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What to Do if Your Cat Has Lice?

You can often see adult lice in your cat’s coat or their eggs, which appear as tiny white dots. However, other tell-tale signs of cat lice are excessive scratching, a dry coat and hair loss, particularly around their ears, neck and the base of their tail. Sometimes a cat with lice develops skin irritation or even anemia with a large infestation, so prompt treatment is always recommended.

Treating Lice in Cats

Your vet can provide a firm diagnosis if you suspect your pet has lice and with this recommend a medicated shampoo, spray or powder to remove the lice and their eggs. However, some pet owners prefer taking a more natural approach to lice removal, so may wish to discuss alternative treatments. All-natural lice shampoos are available and olive oil rubbed into your cat’s coat before bathing is a home remedy. Whichever treatment you use though, you should comb through your pet’s fur after applying it, as this will allow the lice to come out; place the lice on the comb into an alcohol solution to destroy them.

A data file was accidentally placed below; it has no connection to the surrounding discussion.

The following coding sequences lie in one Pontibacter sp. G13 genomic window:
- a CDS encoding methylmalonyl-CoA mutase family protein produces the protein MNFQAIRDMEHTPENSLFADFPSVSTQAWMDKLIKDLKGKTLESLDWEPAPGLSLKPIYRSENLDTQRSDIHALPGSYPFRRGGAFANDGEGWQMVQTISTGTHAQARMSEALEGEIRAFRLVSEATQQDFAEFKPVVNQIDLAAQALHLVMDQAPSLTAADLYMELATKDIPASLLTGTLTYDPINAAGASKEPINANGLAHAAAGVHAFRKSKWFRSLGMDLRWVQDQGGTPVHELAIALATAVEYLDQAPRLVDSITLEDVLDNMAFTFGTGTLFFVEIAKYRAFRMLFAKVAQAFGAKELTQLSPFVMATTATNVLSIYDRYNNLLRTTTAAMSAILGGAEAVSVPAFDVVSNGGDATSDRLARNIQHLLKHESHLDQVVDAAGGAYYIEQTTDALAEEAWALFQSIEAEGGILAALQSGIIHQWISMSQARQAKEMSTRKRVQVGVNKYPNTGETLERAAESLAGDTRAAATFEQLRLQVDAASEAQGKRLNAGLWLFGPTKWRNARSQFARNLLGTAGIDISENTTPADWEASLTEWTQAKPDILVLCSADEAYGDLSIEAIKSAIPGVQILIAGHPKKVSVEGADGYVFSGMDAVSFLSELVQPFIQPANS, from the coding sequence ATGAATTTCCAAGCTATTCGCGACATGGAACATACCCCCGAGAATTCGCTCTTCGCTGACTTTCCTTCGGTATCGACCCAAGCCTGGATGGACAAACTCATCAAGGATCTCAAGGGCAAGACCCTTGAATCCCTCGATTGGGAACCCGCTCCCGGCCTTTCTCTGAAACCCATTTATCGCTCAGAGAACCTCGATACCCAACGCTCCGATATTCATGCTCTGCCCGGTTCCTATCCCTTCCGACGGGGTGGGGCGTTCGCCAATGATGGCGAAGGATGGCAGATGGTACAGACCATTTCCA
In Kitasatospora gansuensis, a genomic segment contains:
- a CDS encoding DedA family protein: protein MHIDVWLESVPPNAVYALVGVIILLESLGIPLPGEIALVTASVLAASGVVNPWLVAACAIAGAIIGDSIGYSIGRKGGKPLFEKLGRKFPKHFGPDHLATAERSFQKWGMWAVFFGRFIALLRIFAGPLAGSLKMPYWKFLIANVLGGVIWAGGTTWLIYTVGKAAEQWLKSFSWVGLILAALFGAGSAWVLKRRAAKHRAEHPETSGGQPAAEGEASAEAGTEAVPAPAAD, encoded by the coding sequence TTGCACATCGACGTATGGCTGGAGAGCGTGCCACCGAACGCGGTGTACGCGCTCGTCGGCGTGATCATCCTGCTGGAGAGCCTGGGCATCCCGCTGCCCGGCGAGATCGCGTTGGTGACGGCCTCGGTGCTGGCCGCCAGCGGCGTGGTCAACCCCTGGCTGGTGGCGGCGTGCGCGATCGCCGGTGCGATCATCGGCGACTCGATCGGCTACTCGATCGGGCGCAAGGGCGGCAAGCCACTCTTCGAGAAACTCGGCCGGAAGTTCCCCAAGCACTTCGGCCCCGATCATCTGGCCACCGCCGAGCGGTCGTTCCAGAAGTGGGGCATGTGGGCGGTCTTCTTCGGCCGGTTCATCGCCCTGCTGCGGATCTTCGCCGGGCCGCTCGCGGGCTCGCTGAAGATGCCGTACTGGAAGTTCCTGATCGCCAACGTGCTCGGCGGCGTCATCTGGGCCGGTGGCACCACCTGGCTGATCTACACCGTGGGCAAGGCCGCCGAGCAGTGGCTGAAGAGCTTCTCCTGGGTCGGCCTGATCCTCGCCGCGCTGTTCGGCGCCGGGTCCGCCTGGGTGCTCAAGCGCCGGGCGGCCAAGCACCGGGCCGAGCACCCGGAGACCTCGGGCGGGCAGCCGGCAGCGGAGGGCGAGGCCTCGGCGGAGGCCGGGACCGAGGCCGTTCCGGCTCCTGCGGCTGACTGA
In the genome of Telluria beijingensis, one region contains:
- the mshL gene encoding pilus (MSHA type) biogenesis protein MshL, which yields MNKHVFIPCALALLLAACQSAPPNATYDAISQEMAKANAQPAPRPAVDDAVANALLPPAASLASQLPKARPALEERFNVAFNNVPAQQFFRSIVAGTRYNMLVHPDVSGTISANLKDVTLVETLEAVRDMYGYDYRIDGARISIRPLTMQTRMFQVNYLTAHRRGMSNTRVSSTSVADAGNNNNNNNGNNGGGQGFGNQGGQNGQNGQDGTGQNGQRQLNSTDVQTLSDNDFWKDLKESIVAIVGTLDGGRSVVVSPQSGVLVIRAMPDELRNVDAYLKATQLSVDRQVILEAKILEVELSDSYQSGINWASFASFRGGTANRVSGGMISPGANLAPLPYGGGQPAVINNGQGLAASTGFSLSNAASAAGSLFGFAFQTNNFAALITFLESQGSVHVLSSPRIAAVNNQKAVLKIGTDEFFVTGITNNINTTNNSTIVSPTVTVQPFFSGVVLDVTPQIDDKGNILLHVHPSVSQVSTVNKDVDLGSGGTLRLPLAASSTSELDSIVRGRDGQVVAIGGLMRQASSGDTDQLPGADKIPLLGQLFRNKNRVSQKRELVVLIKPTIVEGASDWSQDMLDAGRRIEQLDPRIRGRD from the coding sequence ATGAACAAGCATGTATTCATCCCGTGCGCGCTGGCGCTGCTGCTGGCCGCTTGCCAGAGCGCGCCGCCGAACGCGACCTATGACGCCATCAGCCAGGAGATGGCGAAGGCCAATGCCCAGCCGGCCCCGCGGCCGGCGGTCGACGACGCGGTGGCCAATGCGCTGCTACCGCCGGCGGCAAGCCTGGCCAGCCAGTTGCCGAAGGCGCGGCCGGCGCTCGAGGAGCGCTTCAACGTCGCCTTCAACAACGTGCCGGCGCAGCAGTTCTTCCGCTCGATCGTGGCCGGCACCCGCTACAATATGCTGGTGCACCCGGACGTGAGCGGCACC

To avoid re-infestation it is vital you wash all of your cat’s bedding, as well as the other surfaces they spend time on. You should equally clean other items they have contact with such as pet carriers, litter trays and grooming equipment. However, don’t forget your furniture, hard floors, carpets and rugs. If your cat suffers from repeat infections it might be time to call in some expert help, so phone Marty to help rid your home of lice.

800px-Linognathus-cattle
http://commons.wikimedia.org/wiki/File:Linognathus-cattle.jpg?uselang=en-gb

By Alan R Walker (Own work) [CC-BY-SA-3.0 (http://creativecommons.org/licenses/by-sa/3.0)], via Wikimedia Commons

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